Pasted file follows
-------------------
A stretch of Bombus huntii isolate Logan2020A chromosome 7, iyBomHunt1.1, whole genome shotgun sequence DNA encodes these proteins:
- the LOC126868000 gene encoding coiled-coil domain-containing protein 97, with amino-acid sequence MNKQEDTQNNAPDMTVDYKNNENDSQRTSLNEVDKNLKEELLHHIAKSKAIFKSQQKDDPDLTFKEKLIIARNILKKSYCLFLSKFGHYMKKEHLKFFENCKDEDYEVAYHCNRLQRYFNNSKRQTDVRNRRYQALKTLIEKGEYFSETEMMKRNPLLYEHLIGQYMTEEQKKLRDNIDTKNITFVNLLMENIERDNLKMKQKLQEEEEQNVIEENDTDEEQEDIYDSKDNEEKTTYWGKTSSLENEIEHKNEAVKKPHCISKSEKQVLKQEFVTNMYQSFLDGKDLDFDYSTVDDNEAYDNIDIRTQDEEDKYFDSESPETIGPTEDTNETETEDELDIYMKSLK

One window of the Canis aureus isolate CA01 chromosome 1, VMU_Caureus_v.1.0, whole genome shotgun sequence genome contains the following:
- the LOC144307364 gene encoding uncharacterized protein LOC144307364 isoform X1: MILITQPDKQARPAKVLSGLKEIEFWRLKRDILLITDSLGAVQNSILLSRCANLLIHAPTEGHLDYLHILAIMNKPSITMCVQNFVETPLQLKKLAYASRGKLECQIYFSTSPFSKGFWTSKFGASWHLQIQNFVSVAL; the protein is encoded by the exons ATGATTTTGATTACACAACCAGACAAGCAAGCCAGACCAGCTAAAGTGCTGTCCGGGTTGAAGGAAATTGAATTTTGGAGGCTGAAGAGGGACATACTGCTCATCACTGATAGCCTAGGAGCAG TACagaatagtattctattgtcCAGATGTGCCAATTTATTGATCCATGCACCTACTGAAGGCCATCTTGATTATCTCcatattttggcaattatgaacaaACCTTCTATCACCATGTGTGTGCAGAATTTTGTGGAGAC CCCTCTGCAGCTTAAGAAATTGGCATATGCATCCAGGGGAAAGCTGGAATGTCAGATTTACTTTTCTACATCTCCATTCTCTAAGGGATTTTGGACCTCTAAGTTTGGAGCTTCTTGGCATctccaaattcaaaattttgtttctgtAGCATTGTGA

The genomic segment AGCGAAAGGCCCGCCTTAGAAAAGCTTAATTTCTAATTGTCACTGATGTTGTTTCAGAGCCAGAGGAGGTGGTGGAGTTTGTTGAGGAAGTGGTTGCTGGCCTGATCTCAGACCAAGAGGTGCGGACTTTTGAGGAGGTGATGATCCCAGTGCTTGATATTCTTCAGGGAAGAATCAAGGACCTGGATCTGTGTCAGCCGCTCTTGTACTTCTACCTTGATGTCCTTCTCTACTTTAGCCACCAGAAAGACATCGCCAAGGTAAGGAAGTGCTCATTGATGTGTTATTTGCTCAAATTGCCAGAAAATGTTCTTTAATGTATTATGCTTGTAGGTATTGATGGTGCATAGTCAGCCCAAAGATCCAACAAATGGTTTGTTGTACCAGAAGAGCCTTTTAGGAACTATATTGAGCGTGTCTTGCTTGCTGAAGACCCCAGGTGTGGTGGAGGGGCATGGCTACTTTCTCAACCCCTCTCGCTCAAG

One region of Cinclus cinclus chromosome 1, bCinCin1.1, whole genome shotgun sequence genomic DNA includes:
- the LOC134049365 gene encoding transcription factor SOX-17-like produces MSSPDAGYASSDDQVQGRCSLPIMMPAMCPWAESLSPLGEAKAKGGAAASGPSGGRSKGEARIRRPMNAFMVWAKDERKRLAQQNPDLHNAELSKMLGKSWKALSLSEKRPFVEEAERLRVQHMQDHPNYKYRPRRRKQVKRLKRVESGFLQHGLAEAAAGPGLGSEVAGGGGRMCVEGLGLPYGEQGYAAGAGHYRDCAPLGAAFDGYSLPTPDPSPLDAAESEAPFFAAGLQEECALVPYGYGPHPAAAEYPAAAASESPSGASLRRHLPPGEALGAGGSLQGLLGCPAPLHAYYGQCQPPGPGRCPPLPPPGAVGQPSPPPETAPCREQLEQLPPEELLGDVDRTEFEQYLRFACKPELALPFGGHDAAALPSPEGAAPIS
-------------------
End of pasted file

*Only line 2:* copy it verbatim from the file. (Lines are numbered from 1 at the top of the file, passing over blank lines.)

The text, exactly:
- the LOC126868000 gene encoding coiled-coil domain-containing protein 97, with amino-acid sequence MNKQEDTQNNAPDMTVDYKNNENDSQRTSLNEVDKNLKEELLHHIAKSKAIFKSQQKDDPDLTFKEKLIIARNILKKSYCLFLSKFGHYMKKEHLKFFENCKDEDYEVAYHCNRLQRYFNNSKRQTDVRNRRYQALKTLIEKGEYFSETEMMKRNPLLYEHLIGQYMTEEQKKLRDNIDTKNITFVNLLMENIERDNLKMKQKLQEEEEQNVIEENDTDEEQEDIYDSKDNEEKTTYWGKTSSLENEIEHKNEAVKKPHCISKSEKQVLKQEFVTNMYQSFLDGKDLDFDYSTVDDNEAYDNIDIRTQDEEDKYFDSESPETIGPTEDTNETETEDELDIYMKSLK